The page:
There’s no disparaging the intent of the film Suffragette. To a large degree, the sterling motivation is spelled out by a crawl ahead of the closing credits which details when various countries across the globe first extended women the right to vote, including more than a few territories that did so only ridiculously recently. In depicting the harrowing track women had to follow to win suffrage in England, which was granted in compromised fashion in 1918 and then more in line with what was afforded men ten years later, director Sarah Gavron and screenwriter Abi Morgan strive for a echoing relevance, letting the specific movement stand in for any number of modern struggles. At least there are a few mild indicators of that intent. My relative uncertainty on this point is indicative of the chief flaw of Suffragette, the one that negative impacts every facet of the film. It’s barely about what it purports to be about.
The film builds a lot of fiction into it’s true life story, beginning with the protagonist, a haggard laundry worker named Maud Watts (Carey Mulligan). Rather than a fully-formed character, Maud comes across as a composite meant to represent nearly every woman’s story, from passively accepting her rotten lot in life to gradual interest in the suffrage movement to eventual full-scale, militant enlightenment. Mulligan hits every beat expertly, but has no real character to play. There’s not a person there, merely a stand-in. That’s true across the board, with fine performers (Helena Bonham Carter and Brendan Gleeson among them) stuck with roles that are lacking in any discernible motivation, at least beyond delivering didactic exposition in the early going. There’s little effort to dramatize the struggle. Presenting and explaining it is simply so much easier. That approach is pervasive through the first act. After that, it’s largely a procession of imposed agony, usually built into the plot in the most manipulative fashion. There are stretches in which the indignities visited upon the women are so relentlessly severe that the film almost starts to feel like an argument against the movement, a repetitive assertion that the sacrifices were unworthy of the benefits, especially given the underlying truth that winning the vote has hardly made rampant sexism, misogyny, and ignorant intrusion on the lives of women sad relics of the past.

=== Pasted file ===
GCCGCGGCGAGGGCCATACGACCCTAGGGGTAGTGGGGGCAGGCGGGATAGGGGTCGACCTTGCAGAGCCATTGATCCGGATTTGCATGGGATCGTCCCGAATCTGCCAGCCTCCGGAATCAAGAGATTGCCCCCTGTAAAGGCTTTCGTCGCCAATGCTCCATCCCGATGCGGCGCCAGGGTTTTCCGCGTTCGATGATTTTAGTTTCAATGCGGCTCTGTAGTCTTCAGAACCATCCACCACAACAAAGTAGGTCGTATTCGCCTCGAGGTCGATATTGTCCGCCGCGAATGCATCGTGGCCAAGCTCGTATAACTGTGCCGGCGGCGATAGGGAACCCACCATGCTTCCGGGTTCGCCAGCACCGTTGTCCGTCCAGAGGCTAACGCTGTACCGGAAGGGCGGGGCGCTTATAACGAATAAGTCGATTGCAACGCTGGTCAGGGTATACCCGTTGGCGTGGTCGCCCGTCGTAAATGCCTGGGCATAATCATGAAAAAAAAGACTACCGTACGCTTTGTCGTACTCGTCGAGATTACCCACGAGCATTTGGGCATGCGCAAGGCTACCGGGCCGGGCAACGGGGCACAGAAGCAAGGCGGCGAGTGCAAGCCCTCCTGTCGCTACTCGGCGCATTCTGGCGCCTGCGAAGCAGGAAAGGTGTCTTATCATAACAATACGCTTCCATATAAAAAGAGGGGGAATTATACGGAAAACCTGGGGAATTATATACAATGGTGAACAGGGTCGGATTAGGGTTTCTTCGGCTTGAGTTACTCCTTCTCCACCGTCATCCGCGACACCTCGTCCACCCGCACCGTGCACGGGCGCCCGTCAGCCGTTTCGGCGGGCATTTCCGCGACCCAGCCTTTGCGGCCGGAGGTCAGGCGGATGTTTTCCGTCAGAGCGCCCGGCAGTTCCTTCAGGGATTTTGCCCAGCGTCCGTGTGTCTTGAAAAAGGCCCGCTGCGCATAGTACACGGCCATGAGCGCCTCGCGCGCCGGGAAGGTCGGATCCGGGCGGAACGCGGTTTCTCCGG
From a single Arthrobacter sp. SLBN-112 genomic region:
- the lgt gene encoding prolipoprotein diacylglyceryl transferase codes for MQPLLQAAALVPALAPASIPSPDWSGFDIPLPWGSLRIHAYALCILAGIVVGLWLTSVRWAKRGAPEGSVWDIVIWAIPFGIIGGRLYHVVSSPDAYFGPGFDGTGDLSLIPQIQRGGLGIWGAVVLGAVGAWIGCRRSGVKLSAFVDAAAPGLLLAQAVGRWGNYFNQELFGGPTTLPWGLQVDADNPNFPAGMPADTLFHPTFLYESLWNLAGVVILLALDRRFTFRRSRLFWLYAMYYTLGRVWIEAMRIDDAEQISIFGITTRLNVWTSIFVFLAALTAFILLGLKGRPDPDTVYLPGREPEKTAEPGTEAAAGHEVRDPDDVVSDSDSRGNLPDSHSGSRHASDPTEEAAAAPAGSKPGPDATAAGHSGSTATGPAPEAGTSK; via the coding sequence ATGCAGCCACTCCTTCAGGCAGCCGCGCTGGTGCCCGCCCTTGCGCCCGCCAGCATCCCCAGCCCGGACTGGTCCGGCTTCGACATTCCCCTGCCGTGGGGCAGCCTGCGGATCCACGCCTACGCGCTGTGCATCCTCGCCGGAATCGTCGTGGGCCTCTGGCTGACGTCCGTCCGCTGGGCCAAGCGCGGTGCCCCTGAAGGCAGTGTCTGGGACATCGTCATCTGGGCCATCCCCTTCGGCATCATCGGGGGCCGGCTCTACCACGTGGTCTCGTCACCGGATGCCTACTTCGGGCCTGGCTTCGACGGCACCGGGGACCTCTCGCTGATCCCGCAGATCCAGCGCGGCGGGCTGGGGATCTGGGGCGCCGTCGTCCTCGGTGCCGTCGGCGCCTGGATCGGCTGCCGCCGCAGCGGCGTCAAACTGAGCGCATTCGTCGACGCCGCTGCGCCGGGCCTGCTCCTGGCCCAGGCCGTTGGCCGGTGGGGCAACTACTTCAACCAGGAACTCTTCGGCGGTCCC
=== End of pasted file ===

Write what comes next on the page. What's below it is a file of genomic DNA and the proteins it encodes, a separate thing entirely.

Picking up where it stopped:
That absence of satisfaction in harshly earned justice can be directly traced to the film’s indifference to the value of the cause or exploring what was truly at stake. While Ava DuVernay’s great Selma is admittedly a towering standard to measure any film against, the difference in this instance is illuminating. In Selma, the sanctity of unfettered access to the voting booth is there in every scene, always present as the goal, even in those instances when the film concerns itself with other details. Suffragette seems barely interested in why it matters, taking the same quasi-indifference stand as the women on the very beginning of their journey to activism do, speculating that they wouldn’t even quite know what to do with the vote if they got it. The hollowness is only compounded by the films other flaws, from the general (an overly precious strain towards artistry in the shot construction, forgettable side characters who become absolutely instrumental) to the specific (a patently phony moment in which Gleeson’s police officer discovers a plot in a newspaper so conveniently placed the publication may as well have been called The Daily Clue, a Meryl Streep appearance that can handily serve as the official representation of “glorified cameo” from here on out). Gavron and her collaborators bungle a stirring story, transforming it into the exact opposite. Call it sadly placid.